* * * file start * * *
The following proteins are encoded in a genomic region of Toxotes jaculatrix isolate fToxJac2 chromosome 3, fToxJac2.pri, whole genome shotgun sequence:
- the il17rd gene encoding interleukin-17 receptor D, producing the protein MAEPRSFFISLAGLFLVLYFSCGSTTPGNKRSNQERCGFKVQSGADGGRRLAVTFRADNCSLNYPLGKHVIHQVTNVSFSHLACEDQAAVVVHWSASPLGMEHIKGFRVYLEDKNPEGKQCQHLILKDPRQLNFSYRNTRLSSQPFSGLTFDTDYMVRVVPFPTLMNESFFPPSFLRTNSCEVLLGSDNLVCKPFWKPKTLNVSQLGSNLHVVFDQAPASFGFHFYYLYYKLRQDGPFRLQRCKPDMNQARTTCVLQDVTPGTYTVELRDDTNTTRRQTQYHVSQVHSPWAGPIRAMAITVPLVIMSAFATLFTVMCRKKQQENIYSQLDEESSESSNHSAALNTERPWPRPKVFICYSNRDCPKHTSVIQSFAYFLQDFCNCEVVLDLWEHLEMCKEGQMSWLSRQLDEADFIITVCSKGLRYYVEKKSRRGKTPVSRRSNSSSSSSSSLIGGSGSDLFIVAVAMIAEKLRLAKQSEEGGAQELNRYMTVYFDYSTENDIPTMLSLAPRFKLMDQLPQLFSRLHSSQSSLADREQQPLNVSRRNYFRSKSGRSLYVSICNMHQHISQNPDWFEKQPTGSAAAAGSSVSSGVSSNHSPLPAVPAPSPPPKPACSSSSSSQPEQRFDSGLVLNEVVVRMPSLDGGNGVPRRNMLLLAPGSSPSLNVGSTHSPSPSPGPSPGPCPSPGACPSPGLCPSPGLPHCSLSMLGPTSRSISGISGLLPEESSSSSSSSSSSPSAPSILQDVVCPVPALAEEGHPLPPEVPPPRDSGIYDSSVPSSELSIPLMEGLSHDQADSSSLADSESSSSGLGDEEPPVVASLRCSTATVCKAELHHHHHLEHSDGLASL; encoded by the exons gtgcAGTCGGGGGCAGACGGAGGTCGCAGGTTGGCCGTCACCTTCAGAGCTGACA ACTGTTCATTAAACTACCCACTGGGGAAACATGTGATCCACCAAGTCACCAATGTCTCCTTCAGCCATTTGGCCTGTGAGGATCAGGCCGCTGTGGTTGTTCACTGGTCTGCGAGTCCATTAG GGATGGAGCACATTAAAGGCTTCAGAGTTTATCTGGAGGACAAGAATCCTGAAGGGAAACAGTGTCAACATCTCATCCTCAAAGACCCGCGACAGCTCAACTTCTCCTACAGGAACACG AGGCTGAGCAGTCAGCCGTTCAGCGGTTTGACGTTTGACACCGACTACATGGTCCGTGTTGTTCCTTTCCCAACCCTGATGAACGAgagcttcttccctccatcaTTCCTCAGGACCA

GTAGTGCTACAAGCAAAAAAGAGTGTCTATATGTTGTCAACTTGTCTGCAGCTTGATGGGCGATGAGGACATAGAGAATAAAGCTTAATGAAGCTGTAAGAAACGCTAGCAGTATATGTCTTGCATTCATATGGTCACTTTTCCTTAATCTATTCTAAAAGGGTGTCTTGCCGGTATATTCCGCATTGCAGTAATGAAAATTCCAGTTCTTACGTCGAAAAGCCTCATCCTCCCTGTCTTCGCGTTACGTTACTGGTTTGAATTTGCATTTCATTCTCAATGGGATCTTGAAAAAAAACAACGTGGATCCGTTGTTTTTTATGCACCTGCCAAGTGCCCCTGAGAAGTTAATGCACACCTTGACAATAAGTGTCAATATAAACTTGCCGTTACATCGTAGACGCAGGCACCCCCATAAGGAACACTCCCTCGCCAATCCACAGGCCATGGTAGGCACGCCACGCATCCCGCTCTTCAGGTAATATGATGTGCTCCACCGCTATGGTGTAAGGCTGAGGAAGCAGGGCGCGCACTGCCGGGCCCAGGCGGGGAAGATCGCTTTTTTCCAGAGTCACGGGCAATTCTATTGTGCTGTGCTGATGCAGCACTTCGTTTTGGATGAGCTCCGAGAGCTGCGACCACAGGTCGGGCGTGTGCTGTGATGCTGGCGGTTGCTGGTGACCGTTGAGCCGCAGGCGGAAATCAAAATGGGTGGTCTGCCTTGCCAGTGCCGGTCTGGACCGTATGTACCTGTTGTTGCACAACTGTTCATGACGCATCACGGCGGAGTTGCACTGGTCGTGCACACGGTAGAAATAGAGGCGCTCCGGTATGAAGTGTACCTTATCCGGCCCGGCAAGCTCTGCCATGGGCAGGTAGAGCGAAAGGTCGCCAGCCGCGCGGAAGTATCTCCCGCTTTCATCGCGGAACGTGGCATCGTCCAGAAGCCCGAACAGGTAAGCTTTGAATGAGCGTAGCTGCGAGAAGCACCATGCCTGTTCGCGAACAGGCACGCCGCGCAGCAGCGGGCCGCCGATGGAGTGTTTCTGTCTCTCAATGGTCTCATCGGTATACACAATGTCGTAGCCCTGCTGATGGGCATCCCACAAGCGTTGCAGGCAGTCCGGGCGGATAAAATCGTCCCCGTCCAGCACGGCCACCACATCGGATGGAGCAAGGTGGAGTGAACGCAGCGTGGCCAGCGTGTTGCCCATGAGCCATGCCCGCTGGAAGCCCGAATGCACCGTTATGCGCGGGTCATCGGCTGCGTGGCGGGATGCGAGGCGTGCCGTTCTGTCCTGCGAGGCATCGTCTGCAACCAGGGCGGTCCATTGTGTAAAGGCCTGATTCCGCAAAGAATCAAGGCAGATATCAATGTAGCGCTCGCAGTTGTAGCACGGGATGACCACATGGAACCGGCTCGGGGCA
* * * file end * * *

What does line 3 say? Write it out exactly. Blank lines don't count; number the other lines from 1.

GTAGTGCTACAAGCAAAAAAGAGTGTCTATATGTTGTCAACTTGTCTGCAGCTTGATGGGCGATGAGGACATAGAGAATAAAGCTTAATGAAGCTGTAAGAAACGCTAGCAGTATATGTCTTGCATTCATATGGTCACTTTTCCTTAATCTATTCTAAAAGGGTGTCTTGCCGGTATATTCCGCATTGCAGTAATGAAAATTCCAGTTCTTACGTCGAAAAGCCTCATCCTCCCTGTCTTCGCGTTACGTTACTGGTTTGAATTTGCATTTCATTCTCAATGGGATCTTGAAAAAAAACAACGTGGATCCGTTGTTTTTTATGCACCTGCCAAGTGCCCCTGAGAAGTTAATGCACACCTTGACAATAAGTGTCAATATAAACTTGCCGTTACATCGTAGACGCAGGCACCCCCATAAGGAACACTCCCTCGCCAATCCACAGGCCATGGTAGGCACGCCACGCATCCCGCTCTTCAGGTAATATGATGTGCTCCACCGCTATGGTGTAAGGCTGAGGAAGCAGGGCGCGCACTGCCGGGCCCAGGCGGGGAAGATCGCTTTTTTCCAGAGTCACGGGCAATTCTATTGTGCTGTGCTGATGCAGCACTTCGTTTTGGATGAGCTCCGAGAGCTGCGACCACAGGTCGGGCGTGTGCTGTGATGCTGGCGGTTGCTGGTGACCGTTGAGCCGCAGGCGGAAATCAAAATGGGTGGTCTGCCTTGCCAGTGCCGGTCTGGACCGTATGTACCTGTTGTTGCACAACTGTTCATGACGCATCACGGCGGAGTTGCACTGGTCGTGCACACGGTAGAAATAGAGGCGCTCCGGTATGAAGTGTACCTTATCCGGCCCGGCAAGCTCTGCCATGGGCAGGTAGAGCGAAAGGTCGCCAGCCGCGCGGAAGTATCTCCCGCTTTCATCGCGGAACGTGGCATCGTCCAGAAGCCCGAACAGGTAAGCTTTGAATGAGCGTAGCTGCGAGAAGCACCATGCCTGTTCGCGAACAGGCACGCCGCGCAGCAGCGGGCCGCCGATGGAGTGTTTCTGTCTCTCAATGGTCTCATCGGTATACACAATGTCGTAGCCCTGCTGATGGGCATCCCACAAGCGTTGCAGGCAGTCCGGGCGGATAAAATCGTCCCCGTCCAGCACGGCCACCACATCGGATGGAGCAAGGTGGAGTGAACGCAGCGTGGCCAGCGTGTTGCCCATGAGCCATGCCCGCTGGAAGCCCGAATGCACCGTTATGCGCGGGTCATCGGCTGCGTGGCGGGATGCGAGGCGTGCCGTTCTGTCCTGCGAGGCATCGTCTGCAACCAGGGCGGTCCATTGTGTAAAGGCCTGATTCCGCAAAGAATCAAGGCAGATATCAATGTAGCGCTCGCAGTTGTAGCACGGGATGACCACATGGAACCGGCTCGGGGCA